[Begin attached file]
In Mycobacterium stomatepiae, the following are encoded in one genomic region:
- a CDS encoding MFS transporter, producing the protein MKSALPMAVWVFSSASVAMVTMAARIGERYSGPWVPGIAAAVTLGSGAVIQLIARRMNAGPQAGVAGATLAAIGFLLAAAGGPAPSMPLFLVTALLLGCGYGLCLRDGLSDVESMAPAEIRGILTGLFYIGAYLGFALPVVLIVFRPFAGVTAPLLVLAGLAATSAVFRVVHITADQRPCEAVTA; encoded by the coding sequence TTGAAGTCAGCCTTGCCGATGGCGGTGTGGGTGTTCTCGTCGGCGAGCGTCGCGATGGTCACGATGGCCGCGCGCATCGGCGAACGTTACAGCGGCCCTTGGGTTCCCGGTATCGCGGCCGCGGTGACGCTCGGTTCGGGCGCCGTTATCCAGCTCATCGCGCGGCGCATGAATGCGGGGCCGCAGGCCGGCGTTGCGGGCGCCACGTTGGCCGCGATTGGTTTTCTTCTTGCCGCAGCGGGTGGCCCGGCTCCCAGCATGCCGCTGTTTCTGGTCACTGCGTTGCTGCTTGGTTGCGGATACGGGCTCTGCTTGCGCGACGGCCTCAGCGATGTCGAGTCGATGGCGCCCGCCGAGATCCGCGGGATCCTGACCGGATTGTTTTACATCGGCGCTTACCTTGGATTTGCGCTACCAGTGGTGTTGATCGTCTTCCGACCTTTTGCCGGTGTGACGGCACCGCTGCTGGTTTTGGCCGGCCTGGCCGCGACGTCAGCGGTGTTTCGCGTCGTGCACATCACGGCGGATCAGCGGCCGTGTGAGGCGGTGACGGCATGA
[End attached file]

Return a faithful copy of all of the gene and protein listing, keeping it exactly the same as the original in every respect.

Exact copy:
In Mycobacterium stomatepiae, the following are encoded in one genomic region:
- a CDS encoding MFS transporter, producing the protein MKSALPMAVWVFSSASVAMVTMAARIGERYSGPWVPGIAAAVTLGSGAVIQLIARRMNAGPQAGVAGATLAAIGFLLAAAGGPAPSMPLFLVTALLLGCGYGLCLRDGLSDVESMAPAEIRGILTGLFYIGAYLGFALPVVLIVFRPFAGVTAPLLVLAGLAATSAVFRVVHITADQRPCEAVTA; encoded by the coding sequence TTGAAGTCAGCCTTGCCGATGGCGGTGTGGGTGTTCTCGTCGGCGAGCGTCGCGATGGTCACGATGGCCGCGCGCATCGGCGAACGTTACAGCGGCCCTTGGGTTCCCGGTATCGCGGCCGCGGTGACGCTCGGTTCGGGCGCCGTTATCCAGCTCATCGCGCGGCGCATGAATGCGGGGCCGCAGGCCGGCGTTGCGGGCGCCACGTTGGCCGCGATTGGTTTTCTTCTTGCCGCAGCGGGTGGCCCGGCTCCCAGCATGCCGCTGTTTCTGGTCACTGCGTTGCTGCTTGGTTGCGGATACGGGCTCTGCTTGCGCGACGGCCTCAGCGATGTCGAGTCGATGGCGCCCGCCGAGATCCGCGGGATCCTGACCGGATTGTTTTACATCGGCGCTTACCTTGGATTTGCGCTACCAGTGGTGTTGATCGTCTTCCGACCTTTTGCCGGTGTGACGGCACCGCTGCTGGTTTTGGCCGGCCTGGCCGCGACGTCAGCGGTGTTTCGCGTCGTGCACATCACGGCGGATCAGCGGCCGTGTGAGGCGGTGACGGCATGA